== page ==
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Don't Take Anything Personally


According to Don Miguel Ruis in his book The Four Agreements, we, as individuals, live in the collective dream of a family, of a community, of a nation. We, as individuals, live in the collective dream of humanity itself.


And every time a new soul enters this experience of earthly life, its people rush in to hook its attention and to indoctrinate that new soul into the ways of this collective dream. Every time a new soul enters this experience of earthly life, Moms and Dads and siblings and friends and teachers and ministers and, dear God, the media and social media, rush in to hook its attention and to indoctrinate that new soul into the ways of this collective dream.

And because that child quite simply doesn’t know any better, the child agrees with the ways of the outer dream. And in so doing, the outer dream, for better or worse, becomes the inner dream.


And this process (a process driven by rewards and punishments) this process by which the outer dream, for better or worse, becomes an inner dream, is called the domestication of humans.


And it’s through such a process that this outer dream, for better or worse, gets passed from generation to generation to generation.


I say for better or worse because entire lives have been constructed on inner dreams which are largely false. Entire lives have been constructed from the accepted fiction of generations of fearful humans.


And so it is that when a wisdom found in one’s heart bumps against a falsehood, one arrives at choice. Will he abandon the falsehood? Or will she retreat to the safety of the falsehood, no matter how limiting, how mediocre, how destructive it might be?


Don Miguel Ruiz sets forth four agreements which are designed to help us wave away the hell of these false agreements that we might reveal a new dream.


The first, that the author calls the most difficult of the four agreements is “Be Impeccable with Your Word.”


And oh, how I hope you have with that one! You know, it’s been my experience that the universe so loves me that it conspires to support my teaching with all manner of real-world experiences! If I decide to teach on forgiveness, the universe conspires to let me practice forgiveness. If I decide to teach on non-attachment, the universe conspires to let me practice non-attachment. If I decide to teach on responsibility, the universe conspires to let me practice responsibility.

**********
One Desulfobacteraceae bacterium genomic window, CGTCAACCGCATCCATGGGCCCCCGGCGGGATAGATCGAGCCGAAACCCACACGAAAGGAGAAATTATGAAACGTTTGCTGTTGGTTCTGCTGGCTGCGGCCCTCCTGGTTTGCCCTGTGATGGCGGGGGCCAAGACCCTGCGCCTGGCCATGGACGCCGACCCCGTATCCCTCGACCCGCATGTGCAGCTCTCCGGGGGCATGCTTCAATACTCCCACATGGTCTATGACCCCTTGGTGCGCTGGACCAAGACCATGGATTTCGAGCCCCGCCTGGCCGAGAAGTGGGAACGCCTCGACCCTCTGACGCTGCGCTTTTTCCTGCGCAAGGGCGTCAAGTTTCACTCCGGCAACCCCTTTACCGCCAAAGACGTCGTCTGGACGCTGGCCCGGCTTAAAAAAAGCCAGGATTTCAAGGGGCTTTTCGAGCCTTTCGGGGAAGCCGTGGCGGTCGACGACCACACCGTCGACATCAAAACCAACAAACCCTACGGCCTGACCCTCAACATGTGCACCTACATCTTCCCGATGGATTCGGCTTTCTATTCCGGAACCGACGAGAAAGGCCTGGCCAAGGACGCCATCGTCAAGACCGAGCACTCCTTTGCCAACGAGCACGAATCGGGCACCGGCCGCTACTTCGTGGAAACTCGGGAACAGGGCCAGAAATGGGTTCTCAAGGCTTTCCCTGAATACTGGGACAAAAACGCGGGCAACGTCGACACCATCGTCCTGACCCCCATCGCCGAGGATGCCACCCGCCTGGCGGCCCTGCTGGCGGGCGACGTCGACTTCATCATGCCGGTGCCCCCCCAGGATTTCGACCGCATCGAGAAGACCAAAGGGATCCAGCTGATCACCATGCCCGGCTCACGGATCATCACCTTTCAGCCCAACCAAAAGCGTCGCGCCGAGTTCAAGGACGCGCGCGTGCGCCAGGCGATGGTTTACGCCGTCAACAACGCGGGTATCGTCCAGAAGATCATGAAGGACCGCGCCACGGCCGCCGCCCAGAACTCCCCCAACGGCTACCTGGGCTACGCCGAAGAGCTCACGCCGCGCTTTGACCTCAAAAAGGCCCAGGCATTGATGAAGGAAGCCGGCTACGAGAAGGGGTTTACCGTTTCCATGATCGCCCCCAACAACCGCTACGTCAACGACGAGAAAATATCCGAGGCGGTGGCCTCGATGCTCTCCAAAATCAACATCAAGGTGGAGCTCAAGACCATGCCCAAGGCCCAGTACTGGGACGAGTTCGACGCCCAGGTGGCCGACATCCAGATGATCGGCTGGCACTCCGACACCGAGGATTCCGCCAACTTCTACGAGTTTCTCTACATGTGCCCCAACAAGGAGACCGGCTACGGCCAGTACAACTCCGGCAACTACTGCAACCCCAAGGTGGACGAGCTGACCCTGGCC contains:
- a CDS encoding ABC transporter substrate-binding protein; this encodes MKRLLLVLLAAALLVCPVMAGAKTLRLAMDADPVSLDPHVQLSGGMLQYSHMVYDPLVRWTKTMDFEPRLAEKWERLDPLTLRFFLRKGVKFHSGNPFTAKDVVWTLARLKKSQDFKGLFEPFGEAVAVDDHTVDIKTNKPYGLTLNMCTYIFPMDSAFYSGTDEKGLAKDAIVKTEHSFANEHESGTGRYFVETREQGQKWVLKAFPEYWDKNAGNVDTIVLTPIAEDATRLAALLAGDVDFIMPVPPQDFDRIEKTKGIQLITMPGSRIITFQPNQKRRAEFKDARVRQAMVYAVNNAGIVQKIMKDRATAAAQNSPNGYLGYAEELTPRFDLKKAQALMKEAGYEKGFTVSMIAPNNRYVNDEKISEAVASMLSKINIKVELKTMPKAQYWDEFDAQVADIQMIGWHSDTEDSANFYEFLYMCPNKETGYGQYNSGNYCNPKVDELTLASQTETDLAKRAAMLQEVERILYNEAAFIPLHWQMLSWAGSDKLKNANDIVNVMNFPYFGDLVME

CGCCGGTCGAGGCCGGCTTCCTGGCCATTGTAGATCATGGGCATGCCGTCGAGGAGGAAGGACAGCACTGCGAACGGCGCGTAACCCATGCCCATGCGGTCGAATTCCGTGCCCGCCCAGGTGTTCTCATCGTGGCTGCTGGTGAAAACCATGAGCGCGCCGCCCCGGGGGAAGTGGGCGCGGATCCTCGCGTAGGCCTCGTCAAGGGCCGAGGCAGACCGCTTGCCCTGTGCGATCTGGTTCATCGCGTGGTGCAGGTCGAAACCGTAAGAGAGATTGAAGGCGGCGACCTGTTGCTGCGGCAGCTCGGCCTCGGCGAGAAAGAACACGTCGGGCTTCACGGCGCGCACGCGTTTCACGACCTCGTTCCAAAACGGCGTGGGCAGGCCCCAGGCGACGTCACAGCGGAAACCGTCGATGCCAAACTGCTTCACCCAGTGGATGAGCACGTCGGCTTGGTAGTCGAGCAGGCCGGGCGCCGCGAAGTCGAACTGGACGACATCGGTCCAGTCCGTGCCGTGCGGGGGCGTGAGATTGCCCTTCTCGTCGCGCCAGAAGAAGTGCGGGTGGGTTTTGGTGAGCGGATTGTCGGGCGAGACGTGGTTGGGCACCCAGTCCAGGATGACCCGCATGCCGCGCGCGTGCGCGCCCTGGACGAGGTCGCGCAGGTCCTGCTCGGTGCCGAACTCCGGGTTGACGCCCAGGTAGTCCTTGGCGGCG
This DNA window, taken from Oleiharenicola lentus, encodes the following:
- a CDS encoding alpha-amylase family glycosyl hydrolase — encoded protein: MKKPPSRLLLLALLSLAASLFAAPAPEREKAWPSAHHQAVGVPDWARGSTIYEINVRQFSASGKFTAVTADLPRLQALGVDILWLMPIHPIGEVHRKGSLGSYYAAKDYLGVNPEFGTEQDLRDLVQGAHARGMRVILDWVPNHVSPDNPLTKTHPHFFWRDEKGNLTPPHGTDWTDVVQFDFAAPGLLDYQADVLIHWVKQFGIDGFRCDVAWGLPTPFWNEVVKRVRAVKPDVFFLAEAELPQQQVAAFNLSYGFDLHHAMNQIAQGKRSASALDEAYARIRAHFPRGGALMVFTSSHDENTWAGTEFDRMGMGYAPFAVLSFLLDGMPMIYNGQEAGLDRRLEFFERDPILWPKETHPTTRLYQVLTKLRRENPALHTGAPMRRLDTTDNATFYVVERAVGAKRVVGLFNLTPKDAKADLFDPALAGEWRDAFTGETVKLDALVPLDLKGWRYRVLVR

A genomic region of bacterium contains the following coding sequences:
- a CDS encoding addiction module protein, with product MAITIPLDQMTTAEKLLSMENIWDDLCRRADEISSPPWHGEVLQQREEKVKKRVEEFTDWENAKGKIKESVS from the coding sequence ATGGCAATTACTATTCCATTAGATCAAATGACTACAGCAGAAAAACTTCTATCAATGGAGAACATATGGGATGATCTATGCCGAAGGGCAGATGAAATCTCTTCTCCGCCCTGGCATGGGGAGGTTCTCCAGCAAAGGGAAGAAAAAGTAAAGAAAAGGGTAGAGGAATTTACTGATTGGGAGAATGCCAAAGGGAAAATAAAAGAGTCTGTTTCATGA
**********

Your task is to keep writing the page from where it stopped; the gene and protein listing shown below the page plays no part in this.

And this one did not disappoint. Yet again, the universe conspired to let me practice “being impeccable with my word.” And it was actually quite powerful. I found the need to be quite impeccable with a group of people (not at this center, but in another geography altogether) and the response was essentially, “Thank you. You are completely right, and we sincerely apologize. Changes will be made. We had no idea.”


So, if the universe so loves me that it conspires to support my teaching with all manner of real-world experiences, it is with something of a dread that I welcome you to the next agreement which the author articulates as, “Don’t take anything personally.”


Now, in approaching this, let me tell you what a Sunday is like for me.


I hear, “Just one most thing before I go: Less Bible talk, please,” followed moments later by, “Just one thing before I go: More Bible talk, please.”


I hear, “A minister really shouldn’t drive a red car – it’s just too … up,” followed moments later by, “A minister really shouldn’t drive a silver car – it’s just too … down.”


I hear, “Those shoes...” followed by, “That hair,... followed by... you fill in the blank. This tendency to share is made wildly more complicated by the fact that people hear things I didn’t say and people miss things I did say. Any minister will be able to affirm this weird dynamic: people get wildly offended by a thing that never passed my lips and by a thing that completely passed their ears.


Perhaps some married couples can relate to this dynamic. Perhaps you have someone in your life who hears things you didn’t say and misses things you did say.


This is why it’s said that we don’t experience the world the way it is, we experience the world the way we are. Each of us wears blinders of history, blinders of fear, blinders of belief, blinders of suggestion, blinders of need.


If your blinders are focused for a world of limitation, my words of possibility might not be hearable. If your blinders are focused for a world of betrayal, rejection, lack, my words of community, inclusion and support might not be hearable.


In a sense, when we speak of changing consciousness, we speak of pulling back our blinders that we might experience the world less the way we are and more the way it is.

We are like the proverbial frog in the well. Do you know that story? The frog in the well experiences the world as a piece of sky. But as the frog begins to climb, that frog begins to experience the world not only as a piece of sky and but also as clouds and birds and trees and flowers and people and more.